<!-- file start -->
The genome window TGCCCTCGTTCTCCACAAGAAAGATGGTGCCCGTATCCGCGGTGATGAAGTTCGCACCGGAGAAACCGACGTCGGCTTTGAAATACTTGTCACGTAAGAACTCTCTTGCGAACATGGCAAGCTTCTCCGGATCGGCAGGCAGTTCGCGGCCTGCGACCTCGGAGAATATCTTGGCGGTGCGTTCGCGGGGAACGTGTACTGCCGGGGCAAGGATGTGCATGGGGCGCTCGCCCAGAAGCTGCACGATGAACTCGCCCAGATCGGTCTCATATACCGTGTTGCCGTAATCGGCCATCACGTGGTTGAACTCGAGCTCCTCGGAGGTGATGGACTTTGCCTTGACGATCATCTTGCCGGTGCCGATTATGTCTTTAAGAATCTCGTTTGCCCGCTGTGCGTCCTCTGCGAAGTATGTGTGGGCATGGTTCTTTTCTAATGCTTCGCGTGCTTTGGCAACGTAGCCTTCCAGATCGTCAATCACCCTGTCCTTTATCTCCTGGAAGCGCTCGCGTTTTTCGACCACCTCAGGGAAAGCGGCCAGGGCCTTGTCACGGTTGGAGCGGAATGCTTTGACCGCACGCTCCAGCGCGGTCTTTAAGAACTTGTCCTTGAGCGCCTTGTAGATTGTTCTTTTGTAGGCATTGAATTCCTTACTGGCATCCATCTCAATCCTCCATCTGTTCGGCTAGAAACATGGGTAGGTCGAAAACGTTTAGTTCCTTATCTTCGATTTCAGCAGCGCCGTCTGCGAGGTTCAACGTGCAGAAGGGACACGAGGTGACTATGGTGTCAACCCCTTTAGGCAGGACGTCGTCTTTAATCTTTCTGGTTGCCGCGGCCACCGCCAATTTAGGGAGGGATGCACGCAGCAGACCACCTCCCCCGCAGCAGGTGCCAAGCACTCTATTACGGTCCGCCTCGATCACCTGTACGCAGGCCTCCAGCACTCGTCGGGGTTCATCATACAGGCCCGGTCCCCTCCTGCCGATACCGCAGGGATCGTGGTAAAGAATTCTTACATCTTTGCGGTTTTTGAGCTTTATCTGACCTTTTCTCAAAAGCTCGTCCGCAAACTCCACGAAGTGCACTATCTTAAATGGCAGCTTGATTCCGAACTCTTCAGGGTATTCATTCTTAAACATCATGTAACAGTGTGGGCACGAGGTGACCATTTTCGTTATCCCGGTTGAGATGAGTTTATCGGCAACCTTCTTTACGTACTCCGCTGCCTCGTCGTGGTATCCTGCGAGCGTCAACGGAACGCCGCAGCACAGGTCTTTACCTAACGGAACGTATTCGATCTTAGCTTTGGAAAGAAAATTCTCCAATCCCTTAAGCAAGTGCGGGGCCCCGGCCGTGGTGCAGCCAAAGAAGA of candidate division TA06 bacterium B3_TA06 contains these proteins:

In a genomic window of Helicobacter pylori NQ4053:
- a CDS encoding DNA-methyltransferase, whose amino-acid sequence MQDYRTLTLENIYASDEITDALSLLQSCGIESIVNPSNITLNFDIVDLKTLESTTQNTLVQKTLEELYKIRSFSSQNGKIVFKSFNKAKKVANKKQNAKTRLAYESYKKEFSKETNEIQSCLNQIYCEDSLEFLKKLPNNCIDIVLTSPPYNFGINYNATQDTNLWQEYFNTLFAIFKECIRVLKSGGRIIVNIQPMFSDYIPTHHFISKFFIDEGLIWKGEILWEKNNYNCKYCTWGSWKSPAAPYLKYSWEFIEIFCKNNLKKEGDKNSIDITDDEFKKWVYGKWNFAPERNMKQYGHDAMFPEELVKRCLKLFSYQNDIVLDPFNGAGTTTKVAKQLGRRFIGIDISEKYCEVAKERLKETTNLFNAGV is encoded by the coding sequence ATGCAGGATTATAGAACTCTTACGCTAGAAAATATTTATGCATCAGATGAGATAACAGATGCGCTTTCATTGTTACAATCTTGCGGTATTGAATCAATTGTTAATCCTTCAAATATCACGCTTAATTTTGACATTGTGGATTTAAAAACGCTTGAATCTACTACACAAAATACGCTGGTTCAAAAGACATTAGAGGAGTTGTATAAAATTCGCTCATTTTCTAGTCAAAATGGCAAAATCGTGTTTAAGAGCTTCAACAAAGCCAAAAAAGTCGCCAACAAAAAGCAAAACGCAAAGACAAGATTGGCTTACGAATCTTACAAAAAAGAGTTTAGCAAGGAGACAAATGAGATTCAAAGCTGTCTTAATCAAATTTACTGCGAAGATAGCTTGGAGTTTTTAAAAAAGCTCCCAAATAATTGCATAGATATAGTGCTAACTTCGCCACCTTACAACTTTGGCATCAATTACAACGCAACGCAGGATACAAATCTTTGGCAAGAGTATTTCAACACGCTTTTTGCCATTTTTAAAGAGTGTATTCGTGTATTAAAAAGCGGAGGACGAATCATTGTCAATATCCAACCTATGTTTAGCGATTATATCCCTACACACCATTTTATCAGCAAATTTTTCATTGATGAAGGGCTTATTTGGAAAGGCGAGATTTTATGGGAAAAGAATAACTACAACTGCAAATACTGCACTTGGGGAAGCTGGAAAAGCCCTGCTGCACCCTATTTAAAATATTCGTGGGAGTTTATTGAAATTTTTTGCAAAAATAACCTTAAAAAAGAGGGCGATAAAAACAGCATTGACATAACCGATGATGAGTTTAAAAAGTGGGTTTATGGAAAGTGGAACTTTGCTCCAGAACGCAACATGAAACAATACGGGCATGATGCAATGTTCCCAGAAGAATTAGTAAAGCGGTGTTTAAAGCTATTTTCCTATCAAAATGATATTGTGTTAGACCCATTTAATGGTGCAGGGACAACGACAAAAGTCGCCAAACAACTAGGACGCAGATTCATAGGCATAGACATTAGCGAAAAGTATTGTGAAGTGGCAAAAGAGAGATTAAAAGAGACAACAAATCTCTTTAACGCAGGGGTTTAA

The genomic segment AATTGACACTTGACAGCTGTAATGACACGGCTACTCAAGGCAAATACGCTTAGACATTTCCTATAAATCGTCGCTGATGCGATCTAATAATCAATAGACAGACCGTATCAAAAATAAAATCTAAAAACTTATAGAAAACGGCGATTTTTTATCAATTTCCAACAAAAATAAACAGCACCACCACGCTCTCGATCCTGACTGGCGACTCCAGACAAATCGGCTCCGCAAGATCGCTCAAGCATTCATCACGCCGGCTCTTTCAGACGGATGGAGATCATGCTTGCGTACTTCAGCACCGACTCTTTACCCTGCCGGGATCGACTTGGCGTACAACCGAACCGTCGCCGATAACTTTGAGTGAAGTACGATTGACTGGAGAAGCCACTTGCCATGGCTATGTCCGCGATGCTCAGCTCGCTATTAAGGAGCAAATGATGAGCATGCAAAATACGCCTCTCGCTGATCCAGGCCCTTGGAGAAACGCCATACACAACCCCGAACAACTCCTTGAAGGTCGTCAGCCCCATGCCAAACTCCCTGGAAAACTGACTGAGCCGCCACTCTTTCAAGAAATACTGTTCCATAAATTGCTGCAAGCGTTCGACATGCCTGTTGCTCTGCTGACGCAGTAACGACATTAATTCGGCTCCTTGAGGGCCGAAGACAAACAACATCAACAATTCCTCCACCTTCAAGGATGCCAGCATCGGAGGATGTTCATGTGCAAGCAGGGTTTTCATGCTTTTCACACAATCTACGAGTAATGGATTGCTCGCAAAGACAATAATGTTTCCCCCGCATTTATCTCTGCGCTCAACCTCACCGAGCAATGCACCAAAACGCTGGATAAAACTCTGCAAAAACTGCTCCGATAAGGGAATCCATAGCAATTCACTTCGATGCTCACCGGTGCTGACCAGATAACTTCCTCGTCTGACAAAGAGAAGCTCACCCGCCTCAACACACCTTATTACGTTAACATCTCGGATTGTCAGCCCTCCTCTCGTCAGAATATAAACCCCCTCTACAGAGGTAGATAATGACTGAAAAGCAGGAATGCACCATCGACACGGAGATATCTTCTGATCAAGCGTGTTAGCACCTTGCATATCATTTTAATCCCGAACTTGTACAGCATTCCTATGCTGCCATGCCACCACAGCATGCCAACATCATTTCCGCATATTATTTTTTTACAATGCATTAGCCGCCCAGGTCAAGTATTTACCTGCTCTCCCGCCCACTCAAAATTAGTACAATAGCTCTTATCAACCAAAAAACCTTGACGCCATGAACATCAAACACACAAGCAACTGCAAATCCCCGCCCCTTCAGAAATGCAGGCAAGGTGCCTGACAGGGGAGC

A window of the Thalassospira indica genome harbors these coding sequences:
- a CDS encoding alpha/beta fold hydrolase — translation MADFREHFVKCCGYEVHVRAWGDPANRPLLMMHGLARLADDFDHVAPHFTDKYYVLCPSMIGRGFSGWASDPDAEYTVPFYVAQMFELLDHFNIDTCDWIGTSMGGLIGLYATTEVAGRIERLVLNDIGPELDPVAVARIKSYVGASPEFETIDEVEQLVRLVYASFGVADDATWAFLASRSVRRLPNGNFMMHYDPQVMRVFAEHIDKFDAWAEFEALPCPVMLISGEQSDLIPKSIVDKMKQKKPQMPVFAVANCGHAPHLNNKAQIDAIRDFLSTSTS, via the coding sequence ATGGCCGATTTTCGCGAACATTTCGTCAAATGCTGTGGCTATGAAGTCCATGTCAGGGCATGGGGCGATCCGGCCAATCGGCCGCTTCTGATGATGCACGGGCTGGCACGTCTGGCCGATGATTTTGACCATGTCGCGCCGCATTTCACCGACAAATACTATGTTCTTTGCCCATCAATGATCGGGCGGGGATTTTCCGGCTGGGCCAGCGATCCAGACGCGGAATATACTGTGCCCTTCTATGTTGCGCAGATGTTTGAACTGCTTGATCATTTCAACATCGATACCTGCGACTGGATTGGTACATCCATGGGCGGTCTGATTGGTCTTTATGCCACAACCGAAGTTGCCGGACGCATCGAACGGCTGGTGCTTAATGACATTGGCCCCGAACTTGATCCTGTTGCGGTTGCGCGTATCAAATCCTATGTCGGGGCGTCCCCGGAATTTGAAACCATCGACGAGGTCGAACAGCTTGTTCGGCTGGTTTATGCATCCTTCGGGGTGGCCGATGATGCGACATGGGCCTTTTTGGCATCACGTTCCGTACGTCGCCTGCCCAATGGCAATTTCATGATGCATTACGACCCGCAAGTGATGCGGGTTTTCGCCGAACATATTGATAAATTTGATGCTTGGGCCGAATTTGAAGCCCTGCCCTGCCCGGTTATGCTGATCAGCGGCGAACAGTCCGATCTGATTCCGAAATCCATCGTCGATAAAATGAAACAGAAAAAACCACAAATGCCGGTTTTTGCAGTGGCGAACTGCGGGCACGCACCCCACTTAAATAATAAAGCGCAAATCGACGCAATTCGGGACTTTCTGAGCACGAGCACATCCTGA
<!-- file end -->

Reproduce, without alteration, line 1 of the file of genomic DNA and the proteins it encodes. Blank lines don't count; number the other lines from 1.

The genome window TGCCCTCGTTCTCCACAAGAAAGATGGTGCCCGTATCCGCGGTGATGAAGTTCGCACCGGAGAAACCGACGTCGGCTTTGAAATACTTGTCACGTAAGAACTCTCTTGCGAACATGGCAAGCTTCTCCGGATCGGCAGGCAGTTCGCGGCCTGCGACCTCGGAGAATATCTTGGCGGTGCGTTCGCGGGGAACGTGTACTGCCGGGGCAAGGATGTGCATGGGGCGCTCGCCCAGAAGCTGCACGATGAACTCGCCCAGATCGGTCTCATATACCGTGTTGCCGTAATCGGCCATCACGTGGTTGAACTCGAGCTCCTCGGAGGTGATGGACTTTGCCTTGACGATCATCTTGCCGGTGCCGATTATGTCTTTAAGAATCTCGTTTGCCCGCTGTGCGTCCTCTGCGAAGTATGTGTGGGCATGGTTCTTTTCTAATGCTTCGCGTGCTTTGGCAACGTAGCCTTCCAGATCGTCAATCACCCTGTCCTTTATCTCCTGGAAGCGCTCGCGTTTTTCGACCACCTCAGGGAAAGCGGCCAGGGCCTTGTCACGGTTGGAGCGGAATGCTTTGACCGCACGCTCCAGCGCGGTCTTTAAGAACTTGTCCTTGAGCGCCTTGTAGATTGTTCTTTTGTAGGCATTGAATTCCTTACTGGCATCCATCTCAATCCTCCATCTGTTCGGCTAGAAACATGGGTAGGTCGAAAACGTTTAGTTCCTTATCTTCGATTTCAGCAGCGCCGTCTGCGAGGTTCAACGTGCAGAAGGGACACGAGGTGACTATGGTGTCAACCCCTTTAGGCAGGACGTCGTCTTTAATCTTTCTGGTTGCCGCGGCCACCGCCAATTTAGGGAGGGATGCACGCAGCAGACCACCTCCCCCGCAGCAGGTGCCAAGCACTCTATTACGGTCCGCCTCGATCACCTGTACGCAGGCCTCCAGCACTCGTCGGGGTTCATCATACAGGCCCGGTCCCCTCCTGCCGATACCGCAGGGATCGTGGTAAAGAATTCTTACATCTTTGCGGTTTTTGAGCTTTATCTGACCTTTTCTCAAAAGCTCGTCCGCAAACTCCACGAAGTGCACTATCTTAAATGGCAGCTTGATTCCGAACTCTTCAGGGTATTCATTCTTAAACATCATGTAACAGTGTGGGCACGAGGTGACCATTTTCGTTATCCCGGTTGAGATGAGTTTATCGGCAACCTTCTTTACGTACTCCGCTGCCTCGTCGTGGTATCCTGCGAGCGTCAACGGAACGCCGCAGCACAGGTCTTTACCTAACGGAACGTATTCGATCTTAGCTTTGGAAAGAAAATTCTCCAATCCCTTAAGCAAGTGCGGGGCCCCGGCCGTGGTGCAGCCAAAGAAGA of candidate division TA06 bacterium B3_TA06 contains these proteins: